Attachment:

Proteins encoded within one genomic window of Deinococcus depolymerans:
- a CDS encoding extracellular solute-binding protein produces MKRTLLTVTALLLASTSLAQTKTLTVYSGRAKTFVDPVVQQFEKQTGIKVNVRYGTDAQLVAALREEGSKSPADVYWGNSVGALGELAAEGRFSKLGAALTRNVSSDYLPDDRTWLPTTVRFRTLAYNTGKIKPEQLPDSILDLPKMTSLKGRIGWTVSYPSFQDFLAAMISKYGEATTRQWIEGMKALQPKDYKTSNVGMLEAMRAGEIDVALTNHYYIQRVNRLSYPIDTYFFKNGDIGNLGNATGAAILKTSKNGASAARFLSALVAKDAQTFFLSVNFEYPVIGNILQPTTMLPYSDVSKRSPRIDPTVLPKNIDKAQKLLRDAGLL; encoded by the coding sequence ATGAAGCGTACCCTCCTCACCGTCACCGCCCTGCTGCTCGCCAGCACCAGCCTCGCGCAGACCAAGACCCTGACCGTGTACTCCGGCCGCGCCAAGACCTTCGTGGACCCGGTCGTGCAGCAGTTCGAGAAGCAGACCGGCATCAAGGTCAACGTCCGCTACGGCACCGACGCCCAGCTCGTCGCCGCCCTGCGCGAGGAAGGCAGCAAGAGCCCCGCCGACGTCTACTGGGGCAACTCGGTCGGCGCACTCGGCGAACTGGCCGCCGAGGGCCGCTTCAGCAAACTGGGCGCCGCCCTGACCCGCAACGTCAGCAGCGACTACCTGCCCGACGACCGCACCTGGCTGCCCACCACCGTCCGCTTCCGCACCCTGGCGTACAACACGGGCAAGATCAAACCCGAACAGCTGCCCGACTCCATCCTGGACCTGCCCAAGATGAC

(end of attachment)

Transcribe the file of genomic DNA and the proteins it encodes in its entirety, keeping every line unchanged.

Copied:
Proteins encoded within one genomic window of Deinococcus depolymerans:
- a CDS encoding extracellular solute-binding protein produces MKRTLLTVTALLLASTSLAQTKTLTVYSGRAKTFVDPVVQQFEKQTGIKVNVRYGTDAQLVAALREEGSKSPADVYWGNSVGALGELAAEGRFSKLGAALTRNVSSDYLPDDRTWLPTTVRFRTLAYNTGKIKPEQLPDSILDLPKMTSLKGRIGWTVSYPSFQDFLAAMISKYGEATTRQWIEGMKALQPKDYKTSNVGMLEAMRAGEIDVALTNHYYIQRVNRLSYPIDTYFFKNGDIGNLGNATGAAILKTSKNGASAARFLSALVAKDAQTFFLSVNFEYPVIGNILQPTTMLPYSDVSKRSPRIDPTVLPKNIDKAQKLLRDAGLL; encoded by the coding sequence ATGAAGCGTACCCTCCTCACCGTCACCGCCCTGCTGCTCGCCAGCACCAGCCTCGCGCAGACCAAGACCCTGACCGTGTACTCCGGCCGCGCCAAGACCTTCGTGGACCCGGTCGTGCAGCAGTTCGAGAAGCAGACCGGCATCAAGGTCAACGTCCGCTACGGCACCGACGCCCAGCTCGTCGCCGCCCTGCGCGAGGAAGGCAGCAAGAGCCCCGCCGACGTCTACTGGGGCAACTCGGTCGGCGCACTCGGCGAACTGGCCGCCGAGGGCCGCTTCAGCAAACTGGGCGCCGCCCTGACCCGCAACGTCAGCAGCGACTACCTGCCCGACGACCGCACCTGGCTGCCCACCACCGTCCGCTTCCGCACCCTGGCGTACAACACGGGCAAGATCAAACCCGAACAGCTGCCCGACTCCATCCTGGACCTGCCCAAGATGAC